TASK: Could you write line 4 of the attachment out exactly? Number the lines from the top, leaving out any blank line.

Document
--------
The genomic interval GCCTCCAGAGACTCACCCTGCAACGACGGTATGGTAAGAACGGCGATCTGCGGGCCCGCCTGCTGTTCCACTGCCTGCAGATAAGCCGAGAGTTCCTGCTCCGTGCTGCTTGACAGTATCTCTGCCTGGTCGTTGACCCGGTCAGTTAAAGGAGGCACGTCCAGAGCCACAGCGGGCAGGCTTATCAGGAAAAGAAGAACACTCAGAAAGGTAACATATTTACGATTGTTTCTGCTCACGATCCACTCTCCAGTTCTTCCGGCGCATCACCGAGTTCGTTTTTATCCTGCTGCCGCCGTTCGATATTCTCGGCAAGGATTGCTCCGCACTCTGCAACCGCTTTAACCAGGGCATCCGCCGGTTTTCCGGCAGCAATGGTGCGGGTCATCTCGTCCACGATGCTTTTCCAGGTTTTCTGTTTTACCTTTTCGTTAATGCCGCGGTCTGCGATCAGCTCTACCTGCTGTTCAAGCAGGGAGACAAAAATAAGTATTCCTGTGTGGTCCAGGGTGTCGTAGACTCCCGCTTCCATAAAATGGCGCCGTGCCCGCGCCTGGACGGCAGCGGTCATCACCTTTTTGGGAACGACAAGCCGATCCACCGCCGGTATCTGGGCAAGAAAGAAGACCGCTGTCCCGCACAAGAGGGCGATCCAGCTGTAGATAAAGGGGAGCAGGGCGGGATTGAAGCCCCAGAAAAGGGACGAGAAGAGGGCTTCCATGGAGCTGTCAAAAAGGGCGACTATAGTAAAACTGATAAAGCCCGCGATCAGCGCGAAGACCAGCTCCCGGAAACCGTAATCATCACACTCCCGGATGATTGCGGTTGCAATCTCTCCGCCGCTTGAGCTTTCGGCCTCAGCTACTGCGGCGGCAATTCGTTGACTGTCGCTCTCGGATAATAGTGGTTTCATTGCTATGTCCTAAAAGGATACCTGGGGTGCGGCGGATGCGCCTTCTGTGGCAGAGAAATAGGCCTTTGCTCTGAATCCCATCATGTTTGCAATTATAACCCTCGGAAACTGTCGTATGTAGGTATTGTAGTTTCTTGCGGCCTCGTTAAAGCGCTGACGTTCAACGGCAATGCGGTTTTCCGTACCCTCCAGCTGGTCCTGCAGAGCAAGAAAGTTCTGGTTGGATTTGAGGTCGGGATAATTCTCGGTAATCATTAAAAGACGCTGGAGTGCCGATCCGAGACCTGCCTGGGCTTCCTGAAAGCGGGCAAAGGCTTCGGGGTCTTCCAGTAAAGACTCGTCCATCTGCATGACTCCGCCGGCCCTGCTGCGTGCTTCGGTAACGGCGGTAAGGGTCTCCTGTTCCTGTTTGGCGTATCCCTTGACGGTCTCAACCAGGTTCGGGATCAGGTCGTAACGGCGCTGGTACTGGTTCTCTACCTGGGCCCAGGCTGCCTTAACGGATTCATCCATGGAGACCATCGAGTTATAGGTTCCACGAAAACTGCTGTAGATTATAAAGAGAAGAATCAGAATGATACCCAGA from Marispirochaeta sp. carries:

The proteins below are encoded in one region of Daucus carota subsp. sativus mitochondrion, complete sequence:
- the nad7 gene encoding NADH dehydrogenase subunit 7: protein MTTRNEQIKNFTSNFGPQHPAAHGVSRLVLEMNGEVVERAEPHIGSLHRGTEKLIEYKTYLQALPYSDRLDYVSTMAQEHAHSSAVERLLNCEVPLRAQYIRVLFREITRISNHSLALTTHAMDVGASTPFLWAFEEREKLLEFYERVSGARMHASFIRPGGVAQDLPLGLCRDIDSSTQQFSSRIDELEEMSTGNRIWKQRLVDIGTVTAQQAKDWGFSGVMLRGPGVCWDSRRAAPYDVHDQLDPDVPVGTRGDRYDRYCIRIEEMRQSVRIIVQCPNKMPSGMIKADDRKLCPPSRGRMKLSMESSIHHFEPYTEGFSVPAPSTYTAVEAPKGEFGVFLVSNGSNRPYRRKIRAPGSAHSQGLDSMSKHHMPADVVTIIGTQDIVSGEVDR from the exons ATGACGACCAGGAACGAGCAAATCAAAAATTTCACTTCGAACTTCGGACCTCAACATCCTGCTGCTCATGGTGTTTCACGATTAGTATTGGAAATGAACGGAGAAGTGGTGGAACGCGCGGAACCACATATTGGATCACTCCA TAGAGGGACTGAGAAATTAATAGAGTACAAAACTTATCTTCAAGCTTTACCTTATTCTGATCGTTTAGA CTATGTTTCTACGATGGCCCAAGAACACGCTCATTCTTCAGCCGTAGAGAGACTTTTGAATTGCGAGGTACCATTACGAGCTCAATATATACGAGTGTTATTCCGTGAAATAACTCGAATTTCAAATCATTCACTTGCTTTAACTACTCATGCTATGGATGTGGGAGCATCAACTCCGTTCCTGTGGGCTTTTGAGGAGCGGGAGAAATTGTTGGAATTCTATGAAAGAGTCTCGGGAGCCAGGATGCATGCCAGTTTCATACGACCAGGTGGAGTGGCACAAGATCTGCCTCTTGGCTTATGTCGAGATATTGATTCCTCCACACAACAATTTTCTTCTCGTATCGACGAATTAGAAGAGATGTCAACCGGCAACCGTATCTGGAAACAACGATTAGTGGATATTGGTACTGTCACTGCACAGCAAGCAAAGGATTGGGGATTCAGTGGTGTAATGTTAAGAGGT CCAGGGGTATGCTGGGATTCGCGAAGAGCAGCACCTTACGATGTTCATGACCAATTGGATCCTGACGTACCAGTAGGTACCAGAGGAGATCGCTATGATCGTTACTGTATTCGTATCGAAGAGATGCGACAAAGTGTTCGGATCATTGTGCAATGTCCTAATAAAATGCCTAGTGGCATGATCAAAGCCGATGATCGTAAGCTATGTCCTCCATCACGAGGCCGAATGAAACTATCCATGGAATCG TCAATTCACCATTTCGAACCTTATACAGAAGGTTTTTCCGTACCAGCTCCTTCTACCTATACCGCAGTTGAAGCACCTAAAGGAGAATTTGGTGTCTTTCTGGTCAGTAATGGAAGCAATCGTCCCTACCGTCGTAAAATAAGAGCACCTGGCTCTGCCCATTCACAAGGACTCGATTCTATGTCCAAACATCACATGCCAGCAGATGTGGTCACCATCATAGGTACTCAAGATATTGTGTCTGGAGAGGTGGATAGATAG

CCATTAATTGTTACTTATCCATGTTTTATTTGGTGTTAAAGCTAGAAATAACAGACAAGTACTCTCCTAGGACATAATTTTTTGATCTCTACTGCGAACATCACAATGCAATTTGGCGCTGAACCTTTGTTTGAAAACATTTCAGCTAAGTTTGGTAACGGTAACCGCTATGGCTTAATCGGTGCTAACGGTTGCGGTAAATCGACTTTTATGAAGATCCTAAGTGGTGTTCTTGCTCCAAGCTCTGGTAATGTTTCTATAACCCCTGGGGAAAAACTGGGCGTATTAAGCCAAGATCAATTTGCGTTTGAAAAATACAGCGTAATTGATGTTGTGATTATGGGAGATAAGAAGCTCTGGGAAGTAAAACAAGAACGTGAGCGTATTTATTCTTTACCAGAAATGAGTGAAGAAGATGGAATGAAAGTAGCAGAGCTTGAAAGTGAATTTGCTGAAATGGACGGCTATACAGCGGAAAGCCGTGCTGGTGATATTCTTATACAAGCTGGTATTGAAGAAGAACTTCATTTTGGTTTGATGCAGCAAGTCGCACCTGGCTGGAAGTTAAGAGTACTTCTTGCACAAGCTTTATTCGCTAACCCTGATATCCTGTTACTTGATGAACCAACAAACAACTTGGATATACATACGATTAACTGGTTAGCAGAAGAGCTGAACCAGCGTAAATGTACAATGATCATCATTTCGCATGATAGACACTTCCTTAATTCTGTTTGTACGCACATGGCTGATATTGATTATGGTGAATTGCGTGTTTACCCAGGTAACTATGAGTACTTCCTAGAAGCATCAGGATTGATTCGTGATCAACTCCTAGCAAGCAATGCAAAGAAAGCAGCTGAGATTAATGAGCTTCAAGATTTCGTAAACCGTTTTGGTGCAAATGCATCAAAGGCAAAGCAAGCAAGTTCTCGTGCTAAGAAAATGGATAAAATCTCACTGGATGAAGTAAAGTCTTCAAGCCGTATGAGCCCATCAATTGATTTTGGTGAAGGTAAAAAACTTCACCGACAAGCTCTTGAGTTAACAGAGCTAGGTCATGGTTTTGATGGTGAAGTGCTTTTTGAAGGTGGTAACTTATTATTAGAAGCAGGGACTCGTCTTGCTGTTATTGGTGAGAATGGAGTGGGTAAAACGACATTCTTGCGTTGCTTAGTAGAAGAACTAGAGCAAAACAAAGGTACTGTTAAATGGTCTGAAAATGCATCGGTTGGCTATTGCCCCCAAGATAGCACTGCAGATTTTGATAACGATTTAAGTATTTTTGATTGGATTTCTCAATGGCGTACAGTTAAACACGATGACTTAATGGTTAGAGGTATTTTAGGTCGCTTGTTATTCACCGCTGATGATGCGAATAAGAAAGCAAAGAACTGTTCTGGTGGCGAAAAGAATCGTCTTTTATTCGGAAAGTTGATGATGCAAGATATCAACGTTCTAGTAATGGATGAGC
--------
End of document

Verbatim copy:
CCATTAATTGTTACTTATCCATGTTTTATTTGGTGTTAAAGCTAGAAATAACAGACAAGTACTCTCCTAGGACATAATTTTTTGATCTCTACTGCGAACATCACAATGCAATTTGGCGCTGAACCTTTGTTTGAAAACATTTCAGCTAAGTTTGGTAACGGTAACCGCTATGGCTTAATCGGTGCTAACGGTTGCGGTAAATCGACTTTTATGAAGATCCTAAGTGGTGTTCTTGCTCCAAGCTCTGGTAATGTTTCTATAACCCCTGGGGAAAAACTGGGCGTATTAAGCCAAGATCAATTTGCGTTTGAAAAATACAGCGTAATTGATGTTGTGATTATGGGAGATAAGAAGCTCTGGGAAGTAAAACAAGAACGTGAGCGTATTTATTCTTTACCAGAAATGAGTGAAGAAGATGGAATGAAAGTAGCAGAGCTTGAAAGTGAATTTGCTGAAATGGACGGCTATACAGCGGAAAGCCGTGCTGGTGATATTCTTATACAAGCTGGTATTGAAGAAGAACTTCATTTTGGTTTGATGCAGCAAGTCGCACCTGGCTGGAAGTTAAGAGTACTTCTTGCACAAGCTTTATTCGCTAACCCTGATATCCTGTTACTTGATGAACCAACAAACAACTTGGATATACATACGATTAACTGGTTAGCAGAAGAGCTGAACCAGCGTAAATGTACAATGATCATCATTTCGCATGATAGACACTTCCTTAATTCTGTTTGTACGCACATGGCTGATATTGATTATGGTGAATTGCGTGTTTACCCAGGTAACTATGAGTACTTCCTAGAAGCATCAGGATTGATTCGTGATCAACTCCTAGCAAGCAATGCAAAGAAAGCAGCTGAGATTAATGAGCTTCAAGATTTCGTAAACCGTTTTGGTGCAAATGCATCAAAGGCAAAGCAAGCAAGTTCTCGTGCTAAGAAAATGGATAAAATCTCACTGGATGAAGTAAAGTCTTCAAGCCGTATGAGCCCATCAATTGATTTTGGTGAAGGTAAAAAACTTCACCGACAAGCTCTTGAGTTAACAGAGCTAGGTCATGGTTTTGATGGTGAAGTGCTTTTTGAAGGTGGTAACTTATTATTAGAAGCAGGGACTCGTCTTGCTGTTATTGGTGAGAATGGAGTGGGTAAAACGACATTCTTGCGTTGCTTAGTAGAAGAACTAGAGCAAAACAAAGGTACTGTTAAATGGTCTGAAAATGCATCGGTTGGCTATTGCCCCCAAGATAGCACTGCAGATTTTGATAACGATTTAAGTATTTTTGATTGGATTTCTCAATGGCGTACAGTTAAACACGATGACTTAATGGTTAGAGGTATTTTAGGTCGCTTGTTATTCACCGCTGATGATGCGAATAAGAAAGCAAAGAACTGTTCTGGTGGCGAAAAGAATCGTCTTTTATTCGGAAAGTTGATGATGCAAGATATCAACGTTCTAGTAATGGATGAGC